Dairy farmers across the country are having trouble sourcing good labor. Many are starting to drug test for a variety of reasons like workplace safety and productivity, according to Holley Courtney of Michael Best & Friedrich.
“We recommend that employers who tests for drugs, have a written policy,” she says. “The policy should be reviewed for compliance with applicable law.”
Here are five things farmer should consider when developing a drug testing policy.
1. Does your state have a drug testing statute?
The first thing employers should consider is whether their employees are working in a state that has a drug testing statute, Courtney says. “Some statutes are voluntary and provide certain benefits to employers for compliance, such as a premium discount on worker’s compensation,” she says. “Other states have mandatory statutes that limit the circumstances employers can test and/or place restrictions on the methods of testing.” While some states have strict rules, including an employer’s inability to terminate employees on their first failed drug test, some states have no drug testing laws at all.
2. When will you drug test?
Employers should also consider when they will test, says Courtney. “Will you use applicant testing, reasonable suspicion testing, post-accident testing or random testing?” she asks. Farmers should keep in mind not all states allow random testing and several place limitations on post-accident testing.
3. Use Proper Testing Procedures
Farmers should confirm their drug testing procedures comply with the law, Courtney advises. “Some laws place restrictions on the type of specimen collection (e.g., blood, urine, breathalyzer),” she says. “Some states require that testing be done at a licensed lab rather than on-site and some limit which drugs can be tested for.”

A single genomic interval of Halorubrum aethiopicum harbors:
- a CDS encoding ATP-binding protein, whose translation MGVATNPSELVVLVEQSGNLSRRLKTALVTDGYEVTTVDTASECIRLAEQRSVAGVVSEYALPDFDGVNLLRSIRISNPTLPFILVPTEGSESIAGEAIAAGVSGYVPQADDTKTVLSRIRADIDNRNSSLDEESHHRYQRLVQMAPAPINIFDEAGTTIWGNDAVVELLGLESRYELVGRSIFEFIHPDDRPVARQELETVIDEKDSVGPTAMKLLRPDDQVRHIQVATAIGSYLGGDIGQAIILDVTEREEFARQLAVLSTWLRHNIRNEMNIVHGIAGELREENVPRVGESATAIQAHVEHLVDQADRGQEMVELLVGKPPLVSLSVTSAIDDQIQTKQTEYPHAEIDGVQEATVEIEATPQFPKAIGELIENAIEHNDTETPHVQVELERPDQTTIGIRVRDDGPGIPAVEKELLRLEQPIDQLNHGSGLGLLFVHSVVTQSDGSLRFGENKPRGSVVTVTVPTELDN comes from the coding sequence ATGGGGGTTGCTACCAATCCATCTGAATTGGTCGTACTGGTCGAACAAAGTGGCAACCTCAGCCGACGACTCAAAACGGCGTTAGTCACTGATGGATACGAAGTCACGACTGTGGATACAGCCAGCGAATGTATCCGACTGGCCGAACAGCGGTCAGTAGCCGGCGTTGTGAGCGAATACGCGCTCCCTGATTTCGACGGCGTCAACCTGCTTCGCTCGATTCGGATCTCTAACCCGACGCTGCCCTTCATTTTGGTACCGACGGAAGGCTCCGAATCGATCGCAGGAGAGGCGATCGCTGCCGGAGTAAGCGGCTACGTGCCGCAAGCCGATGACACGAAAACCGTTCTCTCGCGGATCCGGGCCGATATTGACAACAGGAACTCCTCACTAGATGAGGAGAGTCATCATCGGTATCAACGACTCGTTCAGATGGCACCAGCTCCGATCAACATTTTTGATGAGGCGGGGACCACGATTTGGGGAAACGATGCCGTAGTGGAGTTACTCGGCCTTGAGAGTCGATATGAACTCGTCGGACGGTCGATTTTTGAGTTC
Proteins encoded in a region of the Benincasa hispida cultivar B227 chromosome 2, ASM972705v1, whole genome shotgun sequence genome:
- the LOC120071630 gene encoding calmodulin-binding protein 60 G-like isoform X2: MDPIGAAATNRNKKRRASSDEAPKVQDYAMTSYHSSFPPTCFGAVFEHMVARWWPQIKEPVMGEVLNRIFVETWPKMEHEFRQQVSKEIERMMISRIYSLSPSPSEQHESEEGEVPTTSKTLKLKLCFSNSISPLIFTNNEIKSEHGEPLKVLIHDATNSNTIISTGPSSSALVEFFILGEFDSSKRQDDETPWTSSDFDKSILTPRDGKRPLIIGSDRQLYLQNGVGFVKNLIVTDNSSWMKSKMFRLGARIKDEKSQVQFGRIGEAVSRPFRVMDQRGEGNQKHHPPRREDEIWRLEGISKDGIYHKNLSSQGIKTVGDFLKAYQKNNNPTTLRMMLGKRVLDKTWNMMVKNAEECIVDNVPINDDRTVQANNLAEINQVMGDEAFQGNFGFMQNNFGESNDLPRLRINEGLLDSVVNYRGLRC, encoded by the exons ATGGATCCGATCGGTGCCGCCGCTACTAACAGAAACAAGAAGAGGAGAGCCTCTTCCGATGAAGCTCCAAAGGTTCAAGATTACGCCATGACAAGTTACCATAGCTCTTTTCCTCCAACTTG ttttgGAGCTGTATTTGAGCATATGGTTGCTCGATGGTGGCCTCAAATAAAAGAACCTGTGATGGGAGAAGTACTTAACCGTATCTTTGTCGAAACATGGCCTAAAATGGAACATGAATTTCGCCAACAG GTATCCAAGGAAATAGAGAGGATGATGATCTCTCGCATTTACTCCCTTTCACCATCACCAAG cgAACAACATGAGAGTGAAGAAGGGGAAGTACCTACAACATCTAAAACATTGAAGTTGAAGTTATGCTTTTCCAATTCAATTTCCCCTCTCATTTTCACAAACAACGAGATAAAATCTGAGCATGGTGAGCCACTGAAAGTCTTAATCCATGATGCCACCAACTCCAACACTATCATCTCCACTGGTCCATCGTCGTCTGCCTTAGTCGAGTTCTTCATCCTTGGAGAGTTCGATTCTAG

4. Drug Test Consequences
According to Courtney, employers should also consider the consequence for a failed drug test, such as discipline or termination. “Most states permit employers to fire employees for a failed drug test,” she says. “However, some states, such as Minnesota, prohibit employers from automatically firing employees for their first failed drug test.”
In addition, farmers should consider how marijuana should be handled. “With the continued proliferation of marijuana legislation, employers may face additional challenges,” Courtney says. “Marijuana is a Schedule I Controlled Substance and therefore still illegal under federal law. However, more than 30 states have passed some type of medical marijuana legislation.”
She says some courts in states that have legalized medical marijuana use have held that employers may discipline employees who test positive for marijuana but a recent case shows otherwise. “[In that case] the court held that the employer may need to make an exception to its drug-free workplace policy to permit the employee to use marijuana off-site under Maryland’s anti-discrimination statute.”